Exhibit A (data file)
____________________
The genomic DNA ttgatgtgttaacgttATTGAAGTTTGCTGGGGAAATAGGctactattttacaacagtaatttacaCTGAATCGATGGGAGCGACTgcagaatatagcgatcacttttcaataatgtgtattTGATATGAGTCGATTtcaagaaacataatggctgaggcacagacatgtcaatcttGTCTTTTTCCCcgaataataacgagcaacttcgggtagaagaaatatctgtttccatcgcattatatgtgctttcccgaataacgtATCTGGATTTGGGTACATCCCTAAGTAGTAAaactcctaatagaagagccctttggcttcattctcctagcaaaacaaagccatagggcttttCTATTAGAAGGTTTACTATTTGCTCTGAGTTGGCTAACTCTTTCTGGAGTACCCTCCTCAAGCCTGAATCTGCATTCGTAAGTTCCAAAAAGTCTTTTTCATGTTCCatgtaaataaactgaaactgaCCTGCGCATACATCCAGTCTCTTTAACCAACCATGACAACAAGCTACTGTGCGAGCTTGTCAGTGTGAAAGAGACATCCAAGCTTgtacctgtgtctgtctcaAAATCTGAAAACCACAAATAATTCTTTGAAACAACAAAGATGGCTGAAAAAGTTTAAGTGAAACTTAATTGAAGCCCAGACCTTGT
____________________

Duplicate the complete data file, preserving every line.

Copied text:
The genomic DNA ttgatgtgttaacgttATTGAAGTTTGCTGGGGAAATAGGctactattttacaacagtaatttacaCTGAATCGATGGGAGCGACTgcagaatatagcgatcacttttcaataatgtgtattTGATATGAGTCGATTtcaagaaacataatggctgaggcacagacatgtcaatcttGTCTTTTTCCCcgaataataacgagcaacttcgggtagaagaaatatctgtttccatcgcattatatgtgctttcccgaataacgtATCTGGATTTGGGTACATCCCTAAGTAGTAAaactcctaatagaagagccctttggcttcattctcctagcaaaacaaagccatagggcttttCTATTAGAAGGTTTACTATTTGCTCTGAGTTGGCTAACTCTTTCTGGAGTACCCTCCTCAAGCCTGAATCTGCATTCGTAAGTTCCAAAAAGTCTTTTTCATGTTCCatgtaaataaactgaaactgaCCTGCGCATACATCCAGTCTCTTTAACCAACCATGACAACAAGCTACTGTGCGAGCTTGTCAGTGTGAAAGAGACATCCAAGCTTgtacctgtgtctgtctcaAAATCTGAAAACCACAAATAATTCTTTGAAACAACAAAGATGGCTGAAAAAGTTTAAGTGAAACTTAATTGAAGCCCAGACCTTGT